Ribbon Peak (The Perch) & Bogart Tower

Summit Elevation (m): 2880
Elevation Gain (m): 1600
Trip Date: August 4 2012
Round Trip Time (hr): 13
Total Trip Distance (km): 23
Quick ‘n Easy Rating: Class 4 – You fall you are severely injured or worse
Difficulty Notes: A fall on the Ribbon Peak crux would severely injure or kill so take necessary precautions. Bogart Tower is moderate scrambling.
Technical Rating: SC7; RE3
GPS Track: Gaia
MapGoogle Maps

On Saturday, August 4, 2012 I was joined by the illustrious Sonny Bou for a jaunt up Ribbon Peak and hopefully Bogart Tower. Ribbon Peak has been on my radar for a few years already, mainly due to a trip report from Andrew Nugara and consequently its appearance in his scrambles book. For some reason or another I really like the Memorial Lakes area and I’d been up there 2 or 3 times previous and never realized the scrambling objectives that are in the area.

Ribbon Peak Route Map

Approach to Memorial Lakes

One thing we may have underestimated was the length of the trip – especially when combined with Bogart Tower. We were smart enough to bring our bikes for the first 3.4 km along Ribbon Creek and by 08:00 we were biking up the easy road / trail with a brilliant blue sky above and fresh mountain air filling our lungs. It felt great to be out of the city again – I sincerely wished I was camping all weekend on such a great weather forecast for the Rockies. The bike ride went by quickly and within 20 minutes we were stashing our bikes in the trees and preparing for the hike to Memorial Lakes.

I have done a great many hikes and scrambles but it still surprises me how much quicker the same length of trail goes by in the morning than the evening on the way back. You’d think that since the way back is mostly downhill that it would seem much quicker but usually the opposite is true – the way back always seems much longer than you remember the morning trek taking… Time and distance went by at a good pace as Sonny and I chatted about life – we haven’t scrambled together since our accomplishment on Vaux last year so there was plenty to talk about.

A gorgeous view of the third, and final, Memorial Lake with Bogart Tower (L) and Ribbon Peak (R) standing guard over it as we pass above it on our way to the cliffs (oos at right).

After approaching and admiring the tranquil Memorial Lakes, Sonny and I started a traverse high above the third Memorial Lake around a scree bench on the west side, underneath the towering cliffs of Mount Bogart heading towards the headwall cliffs guarding Ribbon Peak. I was a bit skeptical looking ahead at the cliff band we were supposed to get through to access Ribbon, it looked rater impenetrable from our vantage point with waterfalls coursing down steep rocky cliffs. As usual in the Rockies, it takes close inspection before you can spot a route through seemingly impossible terrain!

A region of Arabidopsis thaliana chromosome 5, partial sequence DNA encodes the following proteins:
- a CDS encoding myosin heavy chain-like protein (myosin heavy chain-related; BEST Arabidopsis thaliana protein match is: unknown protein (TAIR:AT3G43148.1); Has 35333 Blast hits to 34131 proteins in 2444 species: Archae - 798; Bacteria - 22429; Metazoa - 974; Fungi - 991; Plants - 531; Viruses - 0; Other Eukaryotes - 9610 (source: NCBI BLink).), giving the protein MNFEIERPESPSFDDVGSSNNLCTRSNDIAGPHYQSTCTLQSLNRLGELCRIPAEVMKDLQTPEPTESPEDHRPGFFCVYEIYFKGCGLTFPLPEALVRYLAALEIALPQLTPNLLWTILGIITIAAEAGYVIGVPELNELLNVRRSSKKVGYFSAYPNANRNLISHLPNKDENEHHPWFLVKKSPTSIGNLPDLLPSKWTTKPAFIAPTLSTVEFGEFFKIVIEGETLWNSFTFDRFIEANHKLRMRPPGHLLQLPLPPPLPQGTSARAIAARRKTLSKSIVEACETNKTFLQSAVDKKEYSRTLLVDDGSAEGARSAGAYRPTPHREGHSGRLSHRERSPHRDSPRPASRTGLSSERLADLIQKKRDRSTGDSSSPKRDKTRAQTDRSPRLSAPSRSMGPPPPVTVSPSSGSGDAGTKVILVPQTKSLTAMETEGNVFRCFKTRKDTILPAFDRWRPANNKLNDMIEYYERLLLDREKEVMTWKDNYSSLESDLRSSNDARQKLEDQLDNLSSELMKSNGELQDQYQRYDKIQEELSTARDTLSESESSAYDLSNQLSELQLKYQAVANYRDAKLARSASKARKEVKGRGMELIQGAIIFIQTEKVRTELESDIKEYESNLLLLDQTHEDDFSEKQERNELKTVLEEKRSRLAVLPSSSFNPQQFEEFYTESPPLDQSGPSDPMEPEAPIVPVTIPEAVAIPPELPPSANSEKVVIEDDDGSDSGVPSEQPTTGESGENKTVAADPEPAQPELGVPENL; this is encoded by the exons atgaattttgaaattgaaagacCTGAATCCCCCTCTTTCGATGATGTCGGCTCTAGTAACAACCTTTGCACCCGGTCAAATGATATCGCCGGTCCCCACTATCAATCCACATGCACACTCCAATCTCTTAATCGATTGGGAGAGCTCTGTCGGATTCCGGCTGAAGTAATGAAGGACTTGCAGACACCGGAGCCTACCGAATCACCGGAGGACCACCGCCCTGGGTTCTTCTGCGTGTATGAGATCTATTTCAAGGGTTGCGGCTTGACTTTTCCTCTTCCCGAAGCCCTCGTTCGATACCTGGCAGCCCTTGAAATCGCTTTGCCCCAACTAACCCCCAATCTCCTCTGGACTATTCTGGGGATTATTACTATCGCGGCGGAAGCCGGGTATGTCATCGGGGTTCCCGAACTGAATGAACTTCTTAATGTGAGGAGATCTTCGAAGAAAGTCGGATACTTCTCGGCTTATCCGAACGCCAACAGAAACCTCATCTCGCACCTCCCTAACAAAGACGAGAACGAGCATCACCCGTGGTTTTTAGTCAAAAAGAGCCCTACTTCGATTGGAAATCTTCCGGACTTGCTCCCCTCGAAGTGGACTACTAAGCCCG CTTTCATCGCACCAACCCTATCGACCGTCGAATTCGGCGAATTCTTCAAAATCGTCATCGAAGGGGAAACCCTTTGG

Another view looking back at Bogart Tower and the third Memorial Lake. Wind Mountain at left.

Ribbon Peak

We used a handy patch of snow to avoid some miserable scree up to the cliffs and from there we traversed climber’s left along an obvious scree bench, crossing two or three small melt water streams before angling back up to climber’s right and breaking through the cliff band. I was initially attracted to the same difficult section as the Nugara brother’s first attempt, but I think in the end our route was probably a bit easier than the one they settled for – but we didn’t have a rope along for our efforts so that’s a fair trade-off I think!

Part way through the cliff band, the third memorial lake is just visible. Mount Bogart at upper left.

After breaking through the cliff band we found ourselves in one of those places in the Rockies that is pure magic. Somewhat similar to the beautiful upper valley on Lougheed II and III, except much more barren and lonely – this place is very rarely visited by humans. Ribbon Peak looked quite imposing with it’s impressive slabby west face rising up to our left. I knew from Andrew’s report that we could start up a series of ledges along the west face rather than going all the way to the col so I started up an obvious ledge / crack system in the west face, angling upwards toward the south ridge. I found the ledges on the west face to be moderate scrambling at most – not too bad but loose and somewhat exposed.

The upper scree valley is a quiet and magical place that few humans set foot on. Ribbon Peak’s west slabs rise dramatically to the left.

Upon reaching the south ridge the terrain became much more difficult. Nugara almost makes it sound like the ledges bypass all of the difficult scrambling on the south ridge but I couldn’t find a ledge system any higher than the one I took (that would be only ‘moderate’ scrambling anyway) and there’s no way that the section of south ridge we had to take was “wide” or “easy” either. Looking down at the section of ridge that our route avoided, it looked exposed but not nearly as steep as the section we still had to negotiate. We popped out on the south ridge just as it takes a dramatically steeper angle.

I started up the ridge, immediately finding myself balancing very delicately on my tush across a very exposed and loose rock fin. There was a crack running underneath this fin, but I didn’t trust the fin enough to use the crack and pull hard on the rock – rather choosing to shuffle my way along the top of it, reasoning that if it crumbled at least I’d fall onto more solid rock underneath the loose stuff! On the way back I took the crack but it didn’t feel any safer due to the crappy rock I had to hold onto. It’s been a while since I scrambled in difficult terrain and it took me a few minutes to adjust. There’s so much more concentration needed when you can’t afford the tiniest little slip or misstep. When I got to the crux on the ridge I had to spend some time on it before committing to go further.

The angle of the south ridge takes a dramatic upturn where we met it. You can see the angled crack that I didn’t take on the way up because the rock that would be my hand hold looked (and felt) too loose!